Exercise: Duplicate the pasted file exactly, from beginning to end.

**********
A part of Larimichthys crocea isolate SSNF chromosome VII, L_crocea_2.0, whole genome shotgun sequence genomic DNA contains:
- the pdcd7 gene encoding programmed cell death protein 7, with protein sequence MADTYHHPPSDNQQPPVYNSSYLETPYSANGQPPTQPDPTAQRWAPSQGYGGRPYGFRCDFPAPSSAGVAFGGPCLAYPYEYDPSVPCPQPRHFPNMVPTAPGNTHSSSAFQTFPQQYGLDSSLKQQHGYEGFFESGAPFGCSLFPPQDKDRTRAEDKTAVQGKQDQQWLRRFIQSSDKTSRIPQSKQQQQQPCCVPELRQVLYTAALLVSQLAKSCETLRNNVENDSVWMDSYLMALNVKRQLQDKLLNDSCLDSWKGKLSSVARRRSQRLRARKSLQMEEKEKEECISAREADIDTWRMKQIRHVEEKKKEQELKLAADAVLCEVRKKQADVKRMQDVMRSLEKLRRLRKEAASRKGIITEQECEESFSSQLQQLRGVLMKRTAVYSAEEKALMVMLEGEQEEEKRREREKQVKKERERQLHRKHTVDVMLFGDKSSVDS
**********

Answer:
A part of Larimichthys crocea isolate SSNF chromosome VII, L_crocea_2.0, whole genome shotgun sequence genomic DNA contains:
- the pdcd7 gene encoding programmed cell death protein 7, with protein sequence MADTYHHPPSDNQQPPVYNSSYLETPYSANGQPPTQPDPTAQRWAPSQGYGGRPYGFRCDFPAPSSAGVAFGGPCLAYPYEYDPSVPCPQPRHFPNMVPTAPGNTHSSSAFQTFPQQYGLDSSLKQQHGYEGFFESGAPFGCSLFPPQDKDRTRAEDKTAVQGKQDQQWLRRFIQSSDKTSRIPQSKQQQQQPCCVPELRQVLYTAALLVSQLAKSCETLRNNVENDSVWMDSYLMALNVKRQLQDKLLNDSCLDSWKGKLSSVARRRSQRLRARKSLQMEEKEKEECISAREADIDTWRMKQIRHVEEKKKEQELKLAADAVLCEVRKKQADVKRMQDVMRSLEKLRRLRKEAASRKGIITEQECEESFSSQLQQLRGVLMKRTAVYSAEEKALMVMLEGEQEEEKRREREKQVKKERERQLHRKHTVDVMLFGDKSSVDS